Tuesday, 30 September 2014

Welfare reform: making sure money goes to where it's needed

In the 1990s, my mother voluntarily ran a Saturday play scheme in a neighbouring village.  The National Children’s Home had previously resourced the scheme and when they withdrew she led efforts to keep it going.

I occasionally helped my mother out and was impressed by how much the children enjoyed attending and how my mother selflessly kept the scheme open.  I have several good memories of this period but one incident opened my eyes to a way of life not known to me and helped influence my views on the ineffective welfare state.

To attend a day trip organised by the scheme, each child needed a parental consent form.  One afternoon, a young brother and sister arrived but with no such form.  Their parents had sent them unwashed, wearing dirty clothes and with rumbling stomachs.

My mother went to their house to ask their parents to sign some forms.  They weren’t in but a neighbour told her where they’d be: the social club.  My mother went to the club and found them sat outside, well presented, enjoying the sun with pints of lager, crisps and cigarettes.  A professional and tactful woman, she simply asked for the forms to be signed and promptly left to feed their children and get the trip started.

I later found out the parents concerned were living entirely on benefits and their children were often in the state in which they arrived that afternoon.  I was saddened and annoyed that the parents looked after themselves with the benefits they received, but not their children.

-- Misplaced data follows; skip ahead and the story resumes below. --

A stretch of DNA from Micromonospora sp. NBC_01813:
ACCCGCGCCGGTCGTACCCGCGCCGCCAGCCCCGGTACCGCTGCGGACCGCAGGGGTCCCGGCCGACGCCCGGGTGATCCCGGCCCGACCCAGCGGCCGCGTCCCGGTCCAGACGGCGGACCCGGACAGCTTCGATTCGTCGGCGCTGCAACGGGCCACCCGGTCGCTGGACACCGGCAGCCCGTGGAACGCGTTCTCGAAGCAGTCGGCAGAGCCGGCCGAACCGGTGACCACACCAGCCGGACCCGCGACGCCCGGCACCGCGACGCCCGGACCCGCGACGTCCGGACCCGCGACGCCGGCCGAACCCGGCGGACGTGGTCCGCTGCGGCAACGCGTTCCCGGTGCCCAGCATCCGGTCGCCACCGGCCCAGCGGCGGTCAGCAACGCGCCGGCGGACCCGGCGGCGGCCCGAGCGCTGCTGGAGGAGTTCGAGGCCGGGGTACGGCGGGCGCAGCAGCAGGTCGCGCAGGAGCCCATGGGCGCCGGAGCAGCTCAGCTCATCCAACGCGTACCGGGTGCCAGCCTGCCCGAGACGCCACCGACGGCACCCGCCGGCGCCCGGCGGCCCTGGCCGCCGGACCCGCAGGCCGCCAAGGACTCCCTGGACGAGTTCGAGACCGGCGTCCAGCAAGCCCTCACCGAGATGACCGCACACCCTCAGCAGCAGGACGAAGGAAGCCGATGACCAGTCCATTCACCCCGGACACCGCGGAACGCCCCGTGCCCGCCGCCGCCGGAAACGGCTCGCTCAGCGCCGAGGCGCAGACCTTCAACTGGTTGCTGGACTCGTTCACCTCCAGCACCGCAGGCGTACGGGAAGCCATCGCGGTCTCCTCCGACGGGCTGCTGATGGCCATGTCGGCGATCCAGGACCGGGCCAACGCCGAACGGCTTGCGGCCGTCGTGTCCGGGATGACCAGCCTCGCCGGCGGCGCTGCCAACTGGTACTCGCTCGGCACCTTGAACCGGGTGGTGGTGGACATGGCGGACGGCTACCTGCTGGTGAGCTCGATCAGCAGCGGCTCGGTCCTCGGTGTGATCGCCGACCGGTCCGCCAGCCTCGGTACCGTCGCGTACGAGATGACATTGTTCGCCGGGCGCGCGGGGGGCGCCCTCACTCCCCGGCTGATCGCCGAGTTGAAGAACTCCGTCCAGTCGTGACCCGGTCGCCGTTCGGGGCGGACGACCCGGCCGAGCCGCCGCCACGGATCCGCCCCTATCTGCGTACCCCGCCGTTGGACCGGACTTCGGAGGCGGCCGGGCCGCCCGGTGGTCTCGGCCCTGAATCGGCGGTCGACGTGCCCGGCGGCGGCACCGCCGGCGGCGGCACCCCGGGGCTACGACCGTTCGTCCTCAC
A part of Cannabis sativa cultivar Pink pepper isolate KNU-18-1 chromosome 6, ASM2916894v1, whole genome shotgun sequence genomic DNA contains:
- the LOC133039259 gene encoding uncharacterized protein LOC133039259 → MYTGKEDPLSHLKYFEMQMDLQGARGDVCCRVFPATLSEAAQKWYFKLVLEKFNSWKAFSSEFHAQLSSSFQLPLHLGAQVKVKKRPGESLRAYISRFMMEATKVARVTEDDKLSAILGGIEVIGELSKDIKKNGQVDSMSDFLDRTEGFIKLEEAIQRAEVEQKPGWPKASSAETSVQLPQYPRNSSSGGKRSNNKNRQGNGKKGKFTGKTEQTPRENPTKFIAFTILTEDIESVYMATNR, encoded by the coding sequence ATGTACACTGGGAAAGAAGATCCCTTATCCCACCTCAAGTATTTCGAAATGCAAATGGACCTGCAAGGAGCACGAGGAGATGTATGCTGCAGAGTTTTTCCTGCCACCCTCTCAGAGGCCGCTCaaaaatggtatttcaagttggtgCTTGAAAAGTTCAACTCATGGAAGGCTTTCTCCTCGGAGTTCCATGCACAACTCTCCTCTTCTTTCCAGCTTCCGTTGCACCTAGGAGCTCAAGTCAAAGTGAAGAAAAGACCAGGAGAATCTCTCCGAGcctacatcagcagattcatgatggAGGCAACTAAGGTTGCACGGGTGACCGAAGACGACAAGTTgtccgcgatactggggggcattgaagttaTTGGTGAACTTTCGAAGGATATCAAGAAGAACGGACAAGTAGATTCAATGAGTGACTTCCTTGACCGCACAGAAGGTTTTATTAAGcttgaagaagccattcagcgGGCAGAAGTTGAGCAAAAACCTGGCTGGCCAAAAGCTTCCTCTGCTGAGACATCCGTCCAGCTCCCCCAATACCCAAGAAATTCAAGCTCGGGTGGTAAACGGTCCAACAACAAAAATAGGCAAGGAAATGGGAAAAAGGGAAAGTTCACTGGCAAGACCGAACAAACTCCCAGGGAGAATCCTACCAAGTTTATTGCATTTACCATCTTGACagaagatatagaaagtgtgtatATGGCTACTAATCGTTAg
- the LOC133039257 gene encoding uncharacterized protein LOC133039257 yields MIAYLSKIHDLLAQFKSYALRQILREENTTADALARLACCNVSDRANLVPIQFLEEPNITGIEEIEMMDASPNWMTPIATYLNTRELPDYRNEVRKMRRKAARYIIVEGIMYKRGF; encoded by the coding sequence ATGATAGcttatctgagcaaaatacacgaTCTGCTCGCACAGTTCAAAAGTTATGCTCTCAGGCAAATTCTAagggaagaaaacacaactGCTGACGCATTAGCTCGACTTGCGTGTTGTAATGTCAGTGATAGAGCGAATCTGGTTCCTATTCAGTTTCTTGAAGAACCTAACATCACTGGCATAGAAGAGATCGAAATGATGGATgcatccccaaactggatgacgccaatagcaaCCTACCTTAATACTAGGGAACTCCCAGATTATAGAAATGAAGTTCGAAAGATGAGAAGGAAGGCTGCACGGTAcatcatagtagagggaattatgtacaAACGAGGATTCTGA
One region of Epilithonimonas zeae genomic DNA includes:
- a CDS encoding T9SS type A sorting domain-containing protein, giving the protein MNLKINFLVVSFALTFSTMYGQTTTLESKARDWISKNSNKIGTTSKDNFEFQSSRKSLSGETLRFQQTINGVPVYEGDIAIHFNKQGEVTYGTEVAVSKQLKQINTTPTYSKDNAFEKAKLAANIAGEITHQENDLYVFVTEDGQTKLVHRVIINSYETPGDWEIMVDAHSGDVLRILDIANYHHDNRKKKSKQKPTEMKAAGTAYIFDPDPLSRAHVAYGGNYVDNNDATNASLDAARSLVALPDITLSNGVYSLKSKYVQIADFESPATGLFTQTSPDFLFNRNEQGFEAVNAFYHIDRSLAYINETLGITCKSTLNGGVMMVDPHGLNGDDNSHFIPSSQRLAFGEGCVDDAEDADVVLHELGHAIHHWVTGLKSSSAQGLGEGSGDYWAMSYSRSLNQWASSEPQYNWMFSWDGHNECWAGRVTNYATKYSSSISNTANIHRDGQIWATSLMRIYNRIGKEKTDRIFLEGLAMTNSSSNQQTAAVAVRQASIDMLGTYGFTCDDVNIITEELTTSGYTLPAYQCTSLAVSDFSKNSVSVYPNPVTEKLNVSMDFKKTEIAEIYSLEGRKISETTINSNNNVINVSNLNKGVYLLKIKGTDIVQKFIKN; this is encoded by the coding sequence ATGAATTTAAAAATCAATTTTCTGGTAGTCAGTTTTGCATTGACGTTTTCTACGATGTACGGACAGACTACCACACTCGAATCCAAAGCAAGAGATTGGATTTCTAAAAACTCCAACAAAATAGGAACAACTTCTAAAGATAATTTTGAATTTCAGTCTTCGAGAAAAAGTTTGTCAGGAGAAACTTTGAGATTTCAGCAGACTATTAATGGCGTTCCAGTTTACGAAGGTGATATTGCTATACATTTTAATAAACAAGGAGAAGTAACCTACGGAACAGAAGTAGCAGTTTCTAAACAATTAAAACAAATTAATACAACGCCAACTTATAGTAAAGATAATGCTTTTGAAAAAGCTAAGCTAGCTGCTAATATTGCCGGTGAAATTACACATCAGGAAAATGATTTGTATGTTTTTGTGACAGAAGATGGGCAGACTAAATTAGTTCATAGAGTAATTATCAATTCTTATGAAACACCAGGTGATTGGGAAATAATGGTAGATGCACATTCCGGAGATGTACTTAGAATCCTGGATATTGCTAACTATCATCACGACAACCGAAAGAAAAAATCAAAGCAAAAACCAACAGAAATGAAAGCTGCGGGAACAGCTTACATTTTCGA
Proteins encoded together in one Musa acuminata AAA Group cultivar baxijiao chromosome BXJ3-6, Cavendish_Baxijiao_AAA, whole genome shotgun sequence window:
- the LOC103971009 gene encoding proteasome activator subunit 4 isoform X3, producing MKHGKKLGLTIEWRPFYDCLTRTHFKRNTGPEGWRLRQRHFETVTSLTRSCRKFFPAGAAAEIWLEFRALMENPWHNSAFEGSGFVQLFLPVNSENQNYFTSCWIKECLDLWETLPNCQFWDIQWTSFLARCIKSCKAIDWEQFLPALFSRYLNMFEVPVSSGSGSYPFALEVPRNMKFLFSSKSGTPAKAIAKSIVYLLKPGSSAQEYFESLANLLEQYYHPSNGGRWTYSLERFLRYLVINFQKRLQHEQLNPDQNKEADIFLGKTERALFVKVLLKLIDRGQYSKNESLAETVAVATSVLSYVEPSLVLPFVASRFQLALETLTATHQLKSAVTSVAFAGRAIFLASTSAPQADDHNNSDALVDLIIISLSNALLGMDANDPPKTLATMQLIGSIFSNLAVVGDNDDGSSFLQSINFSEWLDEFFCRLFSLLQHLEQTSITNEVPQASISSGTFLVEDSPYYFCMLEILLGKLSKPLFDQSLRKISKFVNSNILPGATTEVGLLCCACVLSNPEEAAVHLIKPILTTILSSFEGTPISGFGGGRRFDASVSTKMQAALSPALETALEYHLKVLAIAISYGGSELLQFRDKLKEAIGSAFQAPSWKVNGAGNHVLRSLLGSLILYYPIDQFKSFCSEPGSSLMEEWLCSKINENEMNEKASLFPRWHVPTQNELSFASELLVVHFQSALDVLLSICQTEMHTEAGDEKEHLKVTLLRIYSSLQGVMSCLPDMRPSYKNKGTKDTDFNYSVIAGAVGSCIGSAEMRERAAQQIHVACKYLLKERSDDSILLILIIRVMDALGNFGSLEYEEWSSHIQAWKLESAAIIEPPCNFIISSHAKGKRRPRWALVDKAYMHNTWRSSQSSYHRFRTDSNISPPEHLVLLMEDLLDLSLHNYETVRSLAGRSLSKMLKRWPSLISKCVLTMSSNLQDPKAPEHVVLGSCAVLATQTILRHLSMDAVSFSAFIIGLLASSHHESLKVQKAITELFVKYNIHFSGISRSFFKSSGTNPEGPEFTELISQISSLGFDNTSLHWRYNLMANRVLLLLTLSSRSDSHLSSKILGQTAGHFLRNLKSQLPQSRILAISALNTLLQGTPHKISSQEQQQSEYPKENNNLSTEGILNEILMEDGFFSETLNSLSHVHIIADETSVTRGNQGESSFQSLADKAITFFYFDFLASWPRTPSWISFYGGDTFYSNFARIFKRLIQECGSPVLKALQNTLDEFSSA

Not all benefit claimants make the right choices with their money and this is why I’m so pleased to hear Iain Duncan Smith’s announcement about benefit ‘smart cards’.  Cash is too easy to spend recklessly and, for some, when it isn’t worked for its value is decreased and purpose blurred. Determined money wasters may find ways around any system, but at least the Government is making it more difficult.  Simply by existing, the cards make the statement that benefits are for essentials, not to fund a way of life and certainly not at the expense of a dependant’s welfare.

The main criticisms of such cards seem to revolve around stigma, however, this can be easily avoided by what the cards look like and how easy they are to use.  If it looks like a normal bank card I cannot see how it will prompt embarrassment at the shops.  A small proportion of a card user’s benefits may need to be available in cash for minor incidentals, birthday presents etc but that can be built in to the system.

Ultimately, stigma and ease of use criticisms are sideshows in a situation where conditions and responsibilities need to be outlined and complied with.  The greater good achieved is that children have food, soap and other essentials bought for them and taxpayers’ money is directed to those who need it.

Added to other reforms, in particular the new conditions for unemployment benefit and reducing the overall benefit cap further, this is a major step in the right direction. 

I’ve long supported benefit claimants having to do some ‘work for the dole’ and always thought the £26,000 cap was way too much, as is the proposed level of £23,000.  Many working households have to get by on less than that, why should those out of work be able to claim more?
Welfare reform is supported by the vast majority of the British public and even a majority of Labour supporters agree that benefits are too generous.

The Government’s much needed welfare reform is creating a fairer system, making work more attractive and, at the same time, is reducing the national deficit.  How can you argue against that?

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